One day in September

Newsletter November 2016


The Men’s Tjilira Movement is rekindling skills that were almost lost. It is bridging generational gaps, empowering and affirming. But what happens on a day of Tjilirra making? This vignette from Jamie Millier Tjupurrula, CASSE’s Program Manager for the Men’s Tjilirra Movement, shares some of the work done by the MTM ‘one day in September’…

We went to CDP and gathered some men and went to the borders of community to work on the items they’ve cut. The men we’ve had this week have been well engaged and their level of work was high again. It was a really nice organic feeling with all of us sitting down, talking and working on their items. I noticed that the men in the group were largely clients who had worked with us before and we could both see their skills are rapidly improving.

Both Farren and Leicester spoke about how their objects were being made in the style that their Grandfathers’ used to practise. Leicester was making a kuturu but he kept working it in a style that Nathan had not seen before. We let him work without saying much but as it become more obvious that this was a relatively unique object we asked him more about it. He told us that he’d seen something similar in his Grandfather’s house a long time ago and that his Grandfather used to make this type of piece for his Grandmother. Farren had only recently seen a photo of his Grandfather on the internet holding a shield with a snake pattern on it and that had inspired his piece also.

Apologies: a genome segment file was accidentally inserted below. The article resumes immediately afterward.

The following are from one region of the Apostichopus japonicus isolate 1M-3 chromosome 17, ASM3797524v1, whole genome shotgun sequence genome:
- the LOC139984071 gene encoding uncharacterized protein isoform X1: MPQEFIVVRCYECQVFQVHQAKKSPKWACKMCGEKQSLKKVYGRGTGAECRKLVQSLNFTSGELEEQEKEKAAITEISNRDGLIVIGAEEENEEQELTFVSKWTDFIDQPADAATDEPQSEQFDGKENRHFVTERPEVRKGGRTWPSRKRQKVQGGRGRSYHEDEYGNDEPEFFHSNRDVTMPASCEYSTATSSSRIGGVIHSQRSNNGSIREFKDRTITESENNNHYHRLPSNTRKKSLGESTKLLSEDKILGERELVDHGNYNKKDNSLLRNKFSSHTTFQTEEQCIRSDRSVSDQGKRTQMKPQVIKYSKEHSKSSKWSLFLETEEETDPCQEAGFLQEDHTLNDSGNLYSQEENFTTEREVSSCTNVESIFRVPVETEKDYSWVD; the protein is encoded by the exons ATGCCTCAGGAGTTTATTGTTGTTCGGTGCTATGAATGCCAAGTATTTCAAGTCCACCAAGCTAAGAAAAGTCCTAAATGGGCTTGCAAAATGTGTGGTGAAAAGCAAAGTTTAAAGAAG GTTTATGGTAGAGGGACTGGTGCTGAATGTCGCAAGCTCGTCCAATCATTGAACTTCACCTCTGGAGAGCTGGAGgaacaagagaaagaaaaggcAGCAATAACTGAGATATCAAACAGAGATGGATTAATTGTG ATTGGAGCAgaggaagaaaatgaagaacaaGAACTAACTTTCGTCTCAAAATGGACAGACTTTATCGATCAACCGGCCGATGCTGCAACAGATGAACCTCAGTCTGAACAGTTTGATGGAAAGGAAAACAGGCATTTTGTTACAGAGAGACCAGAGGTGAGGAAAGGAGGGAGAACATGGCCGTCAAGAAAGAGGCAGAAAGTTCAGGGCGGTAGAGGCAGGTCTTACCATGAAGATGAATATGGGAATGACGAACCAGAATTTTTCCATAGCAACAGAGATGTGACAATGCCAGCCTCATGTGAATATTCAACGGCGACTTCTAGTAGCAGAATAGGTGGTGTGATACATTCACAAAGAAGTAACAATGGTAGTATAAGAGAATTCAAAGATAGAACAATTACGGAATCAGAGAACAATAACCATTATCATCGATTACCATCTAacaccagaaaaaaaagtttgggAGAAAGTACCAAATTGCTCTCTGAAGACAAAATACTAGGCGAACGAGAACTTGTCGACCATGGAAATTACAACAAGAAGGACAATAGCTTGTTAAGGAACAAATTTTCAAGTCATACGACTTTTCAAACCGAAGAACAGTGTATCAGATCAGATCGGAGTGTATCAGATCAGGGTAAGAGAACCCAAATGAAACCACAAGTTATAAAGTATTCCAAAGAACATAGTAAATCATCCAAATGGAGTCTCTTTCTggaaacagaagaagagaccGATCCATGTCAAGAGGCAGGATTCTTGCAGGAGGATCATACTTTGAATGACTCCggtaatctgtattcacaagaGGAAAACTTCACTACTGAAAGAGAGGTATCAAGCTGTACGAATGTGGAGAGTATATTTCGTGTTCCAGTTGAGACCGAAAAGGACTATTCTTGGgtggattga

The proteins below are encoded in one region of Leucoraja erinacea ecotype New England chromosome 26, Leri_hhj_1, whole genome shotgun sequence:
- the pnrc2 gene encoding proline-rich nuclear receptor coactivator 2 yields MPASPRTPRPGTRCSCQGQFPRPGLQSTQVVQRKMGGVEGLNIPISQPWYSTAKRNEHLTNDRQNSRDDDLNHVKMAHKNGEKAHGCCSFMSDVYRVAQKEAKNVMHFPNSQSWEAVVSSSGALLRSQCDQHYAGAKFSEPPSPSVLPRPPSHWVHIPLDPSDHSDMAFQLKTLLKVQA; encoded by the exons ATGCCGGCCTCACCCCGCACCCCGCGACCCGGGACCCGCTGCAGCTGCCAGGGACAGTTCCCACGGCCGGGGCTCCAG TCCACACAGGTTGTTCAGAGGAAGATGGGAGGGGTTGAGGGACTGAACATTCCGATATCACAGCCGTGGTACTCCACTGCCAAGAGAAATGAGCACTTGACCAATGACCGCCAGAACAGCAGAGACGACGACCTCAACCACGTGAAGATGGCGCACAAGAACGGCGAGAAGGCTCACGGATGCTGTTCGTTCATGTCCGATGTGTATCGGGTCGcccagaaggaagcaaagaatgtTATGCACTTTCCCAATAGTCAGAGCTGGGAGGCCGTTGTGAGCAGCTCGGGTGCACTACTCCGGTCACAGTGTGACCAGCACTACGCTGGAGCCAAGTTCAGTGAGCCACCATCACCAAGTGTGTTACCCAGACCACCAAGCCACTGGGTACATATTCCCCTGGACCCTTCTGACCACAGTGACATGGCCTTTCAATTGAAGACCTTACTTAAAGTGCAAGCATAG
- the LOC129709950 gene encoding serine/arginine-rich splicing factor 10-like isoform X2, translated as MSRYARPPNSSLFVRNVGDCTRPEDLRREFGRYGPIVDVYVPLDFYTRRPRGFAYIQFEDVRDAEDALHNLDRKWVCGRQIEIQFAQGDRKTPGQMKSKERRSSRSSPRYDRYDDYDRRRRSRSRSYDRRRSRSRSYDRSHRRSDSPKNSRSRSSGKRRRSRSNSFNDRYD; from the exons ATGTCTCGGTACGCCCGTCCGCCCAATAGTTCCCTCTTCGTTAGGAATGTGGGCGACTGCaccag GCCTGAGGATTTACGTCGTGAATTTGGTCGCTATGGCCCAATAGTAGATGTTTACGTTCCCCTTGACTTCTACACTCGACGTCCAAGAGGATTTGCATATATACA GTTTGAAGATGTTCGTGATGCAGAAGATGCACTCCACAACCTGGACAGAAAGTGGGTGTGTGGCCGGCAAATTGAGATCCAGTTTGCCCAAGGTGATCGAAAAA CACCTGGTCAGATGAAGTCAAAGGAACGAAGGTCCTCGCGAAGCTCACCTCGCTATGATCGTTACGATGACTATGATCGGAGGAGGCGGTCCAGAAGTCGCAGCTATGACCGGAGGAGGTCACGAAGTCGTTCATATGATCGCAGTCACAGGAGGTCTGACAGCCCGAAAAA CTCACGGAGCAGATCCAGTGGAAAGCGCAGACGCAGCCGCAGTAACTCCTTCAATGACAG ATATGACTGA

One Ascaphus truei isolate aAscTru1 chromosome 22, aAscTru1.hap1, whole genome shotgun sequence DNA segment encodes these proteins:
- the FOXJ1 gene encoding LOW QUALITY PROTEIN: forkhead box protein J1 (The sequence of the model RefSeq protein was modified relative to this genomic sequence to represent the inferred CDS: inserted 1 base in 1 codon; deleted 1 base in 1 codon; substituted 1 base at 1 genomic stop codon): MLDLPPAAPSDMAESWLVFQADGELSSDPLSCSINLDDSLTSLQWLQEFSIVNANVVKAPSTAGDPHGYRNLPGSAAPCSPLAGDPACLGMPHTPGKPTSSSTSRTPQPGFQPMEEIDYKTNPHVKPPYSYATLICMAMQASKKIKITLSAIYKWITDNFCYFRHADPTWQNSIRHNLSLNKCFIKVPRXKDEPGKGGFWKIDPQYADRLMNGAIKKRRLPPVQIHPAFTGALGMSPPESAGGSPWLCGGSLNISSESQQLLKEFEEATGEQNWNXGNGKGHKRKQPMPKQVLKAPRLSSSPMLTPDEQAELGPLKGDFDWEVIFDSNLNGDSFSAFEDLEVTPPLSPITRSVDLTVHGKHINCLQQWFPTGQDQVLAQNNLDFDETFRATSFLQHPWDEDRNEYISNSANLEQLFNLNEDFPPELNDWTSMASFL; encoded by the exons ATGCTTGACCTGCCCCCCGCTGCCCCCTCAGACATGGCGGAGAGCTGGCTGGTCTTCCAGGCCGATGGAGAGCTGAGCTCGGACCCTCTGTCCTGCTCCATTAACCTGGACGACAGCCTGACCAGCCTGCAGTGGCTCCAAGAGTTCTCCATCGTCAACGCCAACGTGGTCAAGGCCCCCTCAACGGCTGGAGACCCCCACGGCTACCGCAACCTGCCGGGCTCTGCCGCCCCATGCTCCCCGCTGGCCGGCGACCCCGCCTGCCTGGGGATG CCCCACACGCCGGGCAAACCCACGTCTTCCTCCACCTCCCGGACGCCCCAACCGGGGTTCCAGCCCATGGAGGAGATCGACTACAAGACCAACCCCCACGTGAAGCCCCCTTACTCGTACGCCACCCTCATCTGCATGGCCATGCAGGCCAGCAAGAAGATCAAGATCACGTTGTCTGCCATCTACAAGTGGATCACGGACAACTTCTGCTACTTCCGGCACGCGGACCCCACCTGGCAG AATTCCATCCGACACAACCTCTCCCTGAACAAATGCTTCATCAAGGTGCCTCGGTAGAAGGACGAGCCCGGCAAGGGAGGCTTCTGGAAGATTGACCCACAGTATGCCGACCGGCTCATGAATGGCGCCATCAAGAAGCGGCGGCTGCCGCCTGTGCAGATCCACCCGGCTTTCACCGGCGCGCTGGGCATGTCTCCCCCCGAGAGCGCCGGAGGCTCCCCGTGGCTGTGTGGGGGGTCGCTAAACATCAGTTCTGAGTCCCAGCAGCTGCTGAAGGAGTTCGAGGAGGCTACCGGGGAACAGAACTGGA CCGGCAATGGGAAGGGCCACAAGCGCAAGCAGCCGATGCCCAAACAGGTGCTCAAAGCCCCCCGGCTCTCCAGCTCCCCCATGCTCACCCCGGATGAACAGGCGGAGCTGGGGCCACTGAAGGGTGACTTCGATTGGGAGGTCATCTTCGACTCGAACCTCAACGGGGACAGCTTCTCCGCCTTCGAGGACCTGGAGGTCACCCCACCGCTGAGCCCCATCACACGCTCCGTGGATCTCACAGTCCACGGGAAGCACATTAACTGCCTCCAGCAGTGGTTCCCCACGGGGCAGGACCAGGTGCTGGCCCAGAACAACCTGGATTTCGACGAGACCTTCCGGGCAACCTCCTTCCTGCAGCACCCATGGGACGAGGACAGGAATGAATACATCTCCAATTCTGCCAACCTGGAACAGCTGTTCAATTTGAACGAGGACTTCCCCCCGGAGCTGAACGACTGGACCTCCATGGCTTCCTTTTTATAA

I went and spoke with some of the elder men and told them where we were sitting. Only one of these older men came down but it was a very worthwhile visit. He spent good time with each of the young men and offered advice where he could. Nathan and I both noticed the real pride he seemed to get by seeing some of the younger generation living their culture like people used to. This old man also started cracking away at a boomerang and it was obvious from the way he was working the piece that he had experience in making tjilirra. He was quite frail but once he started on the boomerang it was like he was a young man, chopping away at the piece with power and accuracy.


The Men’s Tjilirra Movement partners CASSE with Aboriginal communities in Haasts Bluff (Ikuntji) , Mt Liebig (Amunturrngu), Kintore (Walungurru), Papunya (Warumpi)  and Kiwirrkurra in Australia’s central western desert region, with Remote Jobs Community Program (RJCP)  in collaboration with the Royal Flying Doctors Service. The Men’s Tjilira Movement is rekindling skills that were almost lost. It is bridging generational gaps, affirming and empowering.